Lord Currie of Marylebone, dean of City University Business School, former advisor to chancellor Gordon Brown and Labour party donor, has secured the job as head of OfCom.
OfCom is set to replace the five existing communications regulators - the Independent Television Commission, the Radio Authority, Oftel, the Broadcasting Standards Commission and the Radiocommunications Agency.
Currie - who has previously held positions at OfGem, the Bank of England, and the International Monetary Fund - will step into the £130,000-per-year role of chairman and be responsible for setting regulatory policies for the media and telecoms industries.
Although he has experience in regulatory environments his familiarity with the internet and technology-related industries appears limited.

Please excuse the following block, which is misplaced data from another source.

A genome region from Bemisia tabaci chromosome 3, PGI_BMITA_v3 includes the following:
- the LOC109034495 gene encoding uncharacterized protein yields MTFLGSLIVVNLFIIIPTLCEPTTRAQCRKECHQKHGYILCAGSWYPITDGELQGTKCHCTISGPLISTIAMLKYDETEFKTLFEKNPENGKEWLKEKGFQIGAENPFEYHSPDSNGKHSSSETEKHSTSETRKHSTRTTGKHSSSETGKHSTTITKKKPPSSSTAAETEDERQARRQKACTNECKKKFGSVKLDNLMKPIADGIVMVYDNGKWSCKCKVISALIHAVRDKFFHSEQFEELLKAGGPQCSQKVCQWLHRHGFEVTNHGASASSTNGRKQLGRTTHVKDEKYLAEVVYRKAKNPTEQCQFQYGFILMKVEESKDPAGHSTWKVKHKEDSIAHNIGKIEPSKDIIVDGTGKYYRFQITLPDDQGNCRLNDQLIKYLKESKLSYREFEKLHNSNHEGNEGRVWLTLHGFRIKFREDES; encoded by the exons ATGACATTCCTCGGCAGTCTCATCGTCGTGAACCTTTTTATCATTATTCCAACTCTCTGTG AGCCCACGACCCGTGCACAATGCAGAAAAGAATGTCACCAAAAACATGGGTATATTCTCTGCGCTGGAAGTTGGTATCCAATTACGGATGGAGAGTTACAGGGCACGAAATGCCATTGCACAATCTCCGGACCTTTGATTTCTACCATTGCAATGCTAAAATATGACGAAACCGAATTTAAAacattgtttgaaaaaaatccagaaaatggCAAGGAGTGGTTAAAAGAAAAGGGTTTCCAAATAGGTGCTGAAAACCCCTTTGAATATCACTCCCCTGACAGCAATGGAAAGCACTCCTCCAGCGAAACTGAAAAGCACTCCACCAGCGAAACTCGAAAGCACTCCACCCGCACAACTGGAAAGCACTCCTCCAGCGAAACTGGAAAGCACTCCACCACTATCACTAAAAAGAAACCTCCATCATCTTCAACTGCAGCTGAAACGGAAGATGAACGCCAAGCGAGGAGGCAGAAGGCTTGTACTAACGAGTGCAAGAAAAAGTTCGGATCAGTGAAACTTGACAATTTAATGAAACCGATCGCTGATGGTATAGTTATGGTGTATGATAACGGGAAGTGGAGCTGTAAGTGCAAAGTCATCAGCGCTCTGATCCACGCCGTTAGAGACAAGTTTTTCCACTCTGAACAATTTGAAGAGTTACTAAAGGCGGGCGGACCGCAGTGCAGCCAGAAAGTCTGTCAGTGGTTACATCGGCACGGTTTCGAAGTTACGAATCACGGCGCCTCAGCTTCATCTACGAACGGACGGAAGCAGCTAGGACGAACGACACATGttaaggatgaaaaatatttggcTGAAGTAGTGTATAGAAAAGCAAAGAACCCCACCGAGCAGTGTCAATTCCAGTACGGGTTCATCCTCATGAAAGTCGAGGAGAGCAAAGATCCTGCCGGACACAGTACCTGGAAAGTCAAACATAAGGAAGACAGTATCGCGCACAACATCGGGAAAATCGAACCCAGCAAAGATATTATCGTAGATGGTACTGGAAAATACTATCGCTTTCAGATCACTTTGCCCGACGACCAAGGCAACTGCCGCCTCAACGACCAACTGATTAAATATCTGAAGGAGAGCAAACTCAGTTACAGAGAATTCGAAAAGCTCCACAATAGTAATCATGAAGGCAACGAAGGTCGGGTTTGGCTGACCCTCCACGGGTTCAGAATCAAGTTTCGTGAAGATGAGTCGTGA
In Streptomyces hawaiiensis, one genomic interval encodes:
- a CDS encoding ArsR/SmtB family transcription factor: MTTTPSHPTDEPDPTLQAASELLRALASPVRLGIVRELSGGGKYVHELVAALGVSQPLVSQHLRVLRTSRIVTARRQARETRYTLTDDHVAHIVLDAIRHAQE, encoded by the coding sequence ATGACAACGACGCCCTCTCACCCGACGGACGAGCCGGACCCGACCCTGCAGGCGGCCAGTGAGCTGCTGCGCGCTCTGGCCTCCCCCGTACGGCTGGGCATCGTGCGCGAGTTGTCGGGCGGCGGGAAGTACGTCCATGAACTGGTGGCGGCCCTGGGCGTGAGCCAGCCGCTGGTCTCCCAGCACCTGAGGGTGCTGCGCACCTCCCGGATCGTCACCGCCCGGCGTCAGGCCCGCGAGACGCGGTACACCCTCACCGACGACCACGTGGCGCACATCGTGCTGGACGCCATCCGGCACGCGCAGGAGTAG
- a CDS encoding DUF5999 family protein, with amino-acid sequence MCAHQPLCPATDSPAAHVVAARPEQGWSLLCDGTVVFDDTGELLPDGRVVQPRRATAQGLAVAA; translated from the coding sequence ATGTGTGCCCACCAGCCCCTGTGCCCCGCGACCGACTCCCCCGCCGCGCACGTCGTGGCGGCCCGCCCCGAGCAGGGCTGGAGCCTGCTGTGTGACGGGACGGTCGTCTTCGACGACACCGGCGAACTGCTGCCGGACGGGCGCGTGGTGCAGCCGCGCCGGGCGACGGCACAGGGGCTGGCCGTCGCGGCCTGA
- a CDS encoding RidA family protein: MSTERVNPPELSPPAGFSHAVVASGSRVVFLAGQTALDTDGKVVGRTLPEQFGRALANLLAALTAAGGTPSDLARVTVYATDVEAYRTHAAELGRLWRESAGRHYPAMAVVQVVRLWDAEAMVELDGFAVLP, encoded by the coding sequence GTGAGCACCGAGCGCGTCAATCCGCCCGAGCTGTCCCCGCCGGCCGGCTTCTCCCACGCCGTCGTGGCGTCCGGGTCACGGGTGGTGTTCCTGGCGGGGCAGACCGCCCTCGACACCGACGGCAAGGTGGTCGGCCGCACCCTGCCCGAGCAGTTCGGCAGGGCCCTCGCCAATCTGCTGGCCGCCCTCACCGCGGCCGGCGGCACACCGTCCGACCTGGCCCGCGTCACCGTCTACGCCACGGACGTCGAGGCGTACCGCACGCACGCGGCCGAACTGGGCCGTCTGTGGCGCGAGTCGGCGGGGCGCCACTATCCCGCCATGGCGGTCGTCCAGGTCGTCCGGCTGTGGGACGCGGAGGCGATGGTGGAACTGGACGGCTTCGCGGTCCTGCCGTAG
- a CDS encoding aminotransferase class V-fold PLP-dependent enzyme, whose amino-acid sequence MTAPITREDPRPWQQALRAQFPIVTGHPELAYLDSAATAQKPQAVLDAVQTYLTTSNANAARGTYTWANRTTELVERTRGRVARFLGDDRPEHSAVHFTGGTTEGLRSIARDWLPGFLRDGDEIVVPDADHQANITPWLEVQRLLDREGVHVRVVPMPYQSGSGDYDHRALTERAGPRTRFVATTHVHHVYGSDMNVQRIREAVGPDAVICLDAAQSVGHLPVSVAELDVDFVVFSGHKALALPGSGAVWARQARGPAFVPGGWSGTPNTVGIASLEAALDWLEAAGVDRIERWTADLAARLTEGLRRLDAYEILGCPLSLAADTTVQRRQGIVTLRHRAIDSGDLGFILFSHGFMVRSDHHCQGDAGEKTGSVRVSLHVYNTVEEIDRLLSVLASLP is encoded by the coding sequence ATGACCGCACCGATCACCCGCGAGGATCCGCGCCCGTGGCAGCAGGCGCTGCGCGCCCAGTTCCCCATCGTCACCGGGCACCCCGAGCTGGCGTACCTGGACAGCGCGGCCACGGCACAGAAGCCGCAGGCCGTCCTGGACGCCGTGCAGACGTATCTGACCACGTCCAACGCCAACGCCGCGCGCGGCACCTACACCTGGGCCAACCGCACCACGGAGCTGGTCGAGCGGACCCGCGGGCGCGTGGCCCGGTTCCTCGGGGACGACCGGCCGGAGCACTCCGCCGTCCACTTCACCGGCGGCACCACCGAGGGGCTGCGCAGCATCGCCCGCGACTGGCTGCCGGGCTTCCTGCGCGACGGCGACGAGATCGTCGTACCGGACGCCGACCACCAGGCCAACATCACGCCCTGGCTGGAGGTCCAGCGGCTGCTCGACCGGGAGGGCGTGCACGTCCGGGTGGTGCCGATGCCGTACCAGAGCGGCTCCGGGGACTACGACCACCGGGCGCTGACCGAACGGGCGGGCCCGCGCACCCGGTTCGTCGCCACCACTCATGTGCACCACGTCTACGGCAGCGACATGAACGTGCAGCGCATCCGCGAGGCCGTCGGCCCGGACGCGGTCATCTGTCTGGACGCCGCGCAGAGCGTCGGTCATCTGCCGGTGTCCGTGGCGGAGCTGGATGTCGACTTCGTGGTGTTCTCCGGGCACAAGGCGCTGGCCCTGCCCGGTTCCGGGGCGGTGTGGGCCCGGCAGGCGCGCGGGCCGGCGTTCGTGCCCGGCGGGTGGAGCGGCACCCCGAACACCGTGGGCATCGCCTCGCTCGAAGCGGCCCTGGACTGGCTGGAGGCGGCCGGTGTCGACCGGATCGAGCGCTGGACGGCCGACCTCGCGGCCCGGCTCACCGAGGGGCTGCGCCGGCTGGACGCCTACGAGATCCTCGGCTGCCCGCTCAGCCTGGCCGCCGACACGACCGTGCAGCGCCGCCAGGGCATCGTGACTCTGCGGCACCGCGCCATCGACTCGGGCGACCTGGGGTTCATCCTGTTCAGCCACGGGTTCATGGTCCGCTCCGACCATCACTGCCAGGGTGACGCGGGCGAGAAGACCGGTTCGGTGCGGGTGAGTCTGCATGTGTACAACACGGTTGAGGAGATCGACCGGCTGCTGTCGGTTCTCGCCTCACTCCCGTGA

However, his political background is likely to come in handy when dealing with issues such as the government's plans to switch off analogue broadcasting signals before 2010, and the future of the BBC's funding and its expansion into the digital services arena.
The appointment has prompted accusations of cronyism from the Conservative party. But Currie is understood to be severing his official political ties.
OfCom is expected to be formed by the end of next year. Currie will be advising on the appointment of other board members.
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